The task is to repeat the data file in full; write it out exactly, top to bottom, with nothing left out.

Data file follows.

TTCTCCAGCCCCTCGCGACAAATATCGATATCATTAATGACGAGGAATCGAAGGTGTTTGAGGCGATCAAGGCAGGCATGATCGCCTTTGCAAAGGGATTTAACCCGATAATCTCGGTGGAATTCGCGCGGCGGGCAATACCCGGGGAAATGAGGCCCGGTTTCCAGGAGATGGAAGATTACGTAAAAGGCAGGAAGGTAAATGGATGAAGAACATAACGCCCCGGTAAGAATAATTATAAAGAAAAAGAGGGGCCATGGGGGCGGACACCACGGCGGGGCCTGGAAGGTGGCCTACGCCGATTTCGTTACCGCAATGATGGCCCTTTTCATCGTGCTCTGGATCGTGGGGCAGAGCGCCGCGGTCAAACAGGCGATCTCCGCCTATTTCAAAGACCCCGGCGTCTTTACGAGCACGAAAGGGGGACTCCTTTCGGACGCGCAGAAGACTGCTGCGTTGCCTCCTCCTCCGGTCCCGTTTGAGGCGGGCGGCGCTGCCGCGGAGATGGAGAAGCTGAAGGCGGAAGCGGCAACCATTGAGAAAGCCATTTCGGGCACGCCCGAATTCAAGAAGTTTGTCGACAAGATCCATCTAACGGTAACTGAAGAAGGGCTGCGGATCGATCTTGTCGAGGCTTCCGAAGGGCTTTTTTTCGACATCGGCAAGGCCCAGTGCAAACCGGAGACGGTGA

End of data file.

TTCTCCAGCCCCTCGCGACAAATATCGATATCATTAATGACGAGGAATCGAAGGTGTTTGAGGCGATCAAGGCAGGCATGATCGCCTTTGCAAAGGGATTTAACCCGATAATCTCGGTGGAATTCGCGCGGCGGGCAATACCCGGGGAAATGAGGCCCGGTTTCCAGGAGATGGAAGATTACGTAAAAGGCAGGAAGGTAAATGGATGAAGAACATAACGCCCCGGTAAGAATAATTATAAAGAAAAAGAGGGGCCATGGGGGCGGACACCACGGCGGGGCCTGGAAGGTGGCCTACGCCGATTTCGTTACCGCAATGATGGCCCTTTTCATCGTGCTCTGGATCGTGGGGCAGAGCGCCGCGGTCAAACAGGCGATCTCCGCCTATTTCAAAGACCCCGGCGTCTTTACGAGCACGAAAGGGGGACTCCTTTCGGACGCGCAGAAGACTGCTGCGTTGCCTCCTCCTCCGGTCCCGTTTGAGGCGGGCGGCGCTGCCGCGGAGATGGAGAAGCTGAAGGCGGAAGCGGCAACCATTGAGAAAGCCATTTCGGGCACGCCCGAATTCAAGAAGTTTGTCGACAAGATCCATCTAACGGTAACTGAAGAAGGGCTGCGGATCGATCTTGTCGAGGCTTCCGAAGGGCTTTTTTTCGACATCGGCAAGGCCCAGTGCAAACCGGAGACGGTGA